Weblog Interaction
Blogging: The Leading Online Teaching Tool
A. Cochran Independent Study 2004 Research Project

[Research Main] [Discussion Format] [Flexibility of Content] [Blog Interaction][Concluding Remarks][Works Cited]

Weblogs also offer interaction with a variety of audiences: peers, faculty, and the general outside-the-blogosphere public; whereas, other forms of online communication inherently do not. 

E-mail, for example, is exclusively between the sender and receiver; though one may send messages to several boxes, not everyone has the option of becoming knowledgeable of that information. 

Class forums also exclude the public from interaction, usually held solely between students and the instructor.  The nature of these environments is “not quite private…[yet] are not quite public, either (Lowe); students in this “password-protected classroom” atmosphere, “are safely sequestered from the discourse community of the Internet” (Lowe). 

On blogs, however, “students can…easily share a journal, not just with a teacher, another class member, or the entire class, but potentially with any interested reader on the Internet” (Lowe), with time “more motivated and comfortable expressing themselves” (Ulicne in Kolberg).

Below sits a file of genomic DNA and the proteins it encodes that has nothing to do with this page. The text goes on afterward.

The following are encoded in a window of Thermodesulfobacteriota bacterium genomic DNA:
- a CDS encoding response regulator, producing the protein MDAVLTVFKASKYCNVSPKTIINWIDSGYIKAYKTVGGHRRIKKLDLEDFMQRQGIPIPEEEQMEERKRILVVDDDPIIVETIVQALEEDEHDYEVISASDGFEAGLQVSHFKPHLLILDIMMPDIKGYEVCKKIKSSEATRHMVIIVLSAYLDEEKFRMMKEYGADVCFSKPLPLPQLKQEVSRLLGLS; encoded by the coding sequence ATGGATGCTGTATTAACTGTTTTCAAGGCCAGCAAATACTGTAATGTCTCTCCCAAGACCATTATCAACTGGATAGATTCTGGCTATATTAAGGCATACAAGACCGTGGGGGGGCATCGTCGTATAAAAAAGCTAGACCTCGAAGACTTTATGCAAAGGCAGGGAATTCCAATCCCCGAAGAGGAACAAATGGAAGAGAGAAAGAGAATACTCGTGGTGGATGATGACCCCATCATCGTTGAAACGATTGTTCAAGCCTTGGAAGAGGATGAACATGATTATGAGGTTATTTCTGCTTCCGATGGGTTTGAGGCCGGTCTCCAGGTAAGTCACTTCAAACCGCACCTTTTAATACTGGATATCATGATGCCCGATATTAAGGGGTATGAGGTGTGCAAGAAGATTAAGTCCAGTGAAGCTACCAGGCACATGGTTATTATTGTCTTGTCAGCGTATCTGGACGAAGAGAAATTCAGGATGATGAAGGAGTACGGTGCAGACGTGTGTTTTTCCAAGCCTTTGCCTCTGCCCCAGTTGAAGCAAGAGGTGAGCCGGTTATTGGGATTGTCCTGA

Though blogs can introduce rather embarrassing situations, such as when introducing an “outside” blogger, for instance, Cochran mistakenly introduced Paige Miller as a “she.” The outcome of the interaction is beneficial for the student, pressing the student to push the boundaries of their experience.  The interaction between Cochran and Miller, for example, spawned a relationship between the two bloggers; in the comments section, he related that he “appreciate[d] the compliments” (Miller in Cochran), despite the mistaken gender identity. 

  
Girl Meets World: Mistaken Gender

In increased interaction, students not only shape a community with their peers and instructors, but also the general public, readying them for the “teacherless writing space” (Lowe) that awaits after their formal education has finished.    

Screenshot by Amanda Cochran.
Updated by Amanda Cochran on 12-12-04.